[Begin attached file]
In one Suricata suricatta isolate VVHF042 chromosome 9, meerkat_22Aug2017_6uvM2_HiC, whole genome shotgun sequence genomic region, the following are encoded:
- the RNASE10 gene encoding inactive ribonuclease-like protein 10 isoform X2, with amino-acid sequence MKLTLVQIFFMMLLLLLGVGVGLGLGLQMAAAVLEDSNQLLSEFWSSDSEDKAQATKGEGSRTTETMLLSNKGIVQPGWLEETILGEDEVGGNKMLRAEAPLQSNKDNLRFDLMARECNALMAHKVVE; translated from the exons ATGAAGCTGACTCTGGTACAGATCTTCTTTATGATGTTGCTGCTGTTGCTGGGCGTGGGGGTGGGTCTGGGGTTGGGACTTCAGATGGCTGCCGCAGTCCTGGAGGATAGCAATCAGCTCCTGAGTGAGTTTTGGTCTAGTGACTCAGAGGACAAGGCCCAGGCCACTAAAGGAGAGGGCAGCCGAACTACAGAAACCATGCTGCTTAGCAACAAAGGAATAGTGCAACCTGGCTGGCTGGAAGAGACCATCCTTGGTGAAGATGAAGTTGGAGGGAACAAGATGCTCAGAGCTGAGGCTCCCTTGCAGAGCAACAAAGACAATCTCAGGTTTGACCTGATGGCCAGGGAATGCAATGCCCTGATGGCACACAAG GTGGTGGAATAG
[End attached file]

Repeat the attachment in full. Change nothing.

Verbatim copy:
In one Suricata suricatta isolate VVHF042 chromosome 9, meerkat_22Aug2017_6uvM2_HiC, whole genome shotgun sequence genomic region, the following are encoded:
- the RNASE10 gene encoding inactive ribonuclease-like protein 10 isoform X2, with amino-acid sequence MKLTLVQIFFMMLLLLLGVGVGLGLGLQMAAAVLEDSNQLLSEFWSSDSEDKAQATKGEGSRTTETMLLSNKGIVQPGWLEETILGEDEVGGNKMLRAEAPLQSNKDNLRFDLMARECNALMAHKVVE; translated from the exons ATGAAGCTGACTCTGGTACAGATCTTCTTTATGATGTTGCTGCTGTTGCTGGGCGTGGGGGTGGGTCTGGGGTTGGGACTTCAGATGGCTGCCGCAGTCCTGGAGGATAGCAATCAGCTCCTGAGTGAGTTTTGGTCTAGTGACTCAGAGGACAAGGCCCAGGCCACTAAAGGAGAGGGCAGCCGAACTACAGAAACCATGCTGCTTAGCAACAAAGGAATAGTGCAACCTGGCTGGCTGGAAGAGACCATCCTTGGTGAAGATGAAGTTGGAGGGAACAAGATGCTCAGAGCTGAGGCTCCCTTGCAGAGCAACAAAGACAATCTCAGGTTTGACCTGATGGCCAGGGAATGCAATGCCCTGATGGCACACAAG GTGGTGGAATAG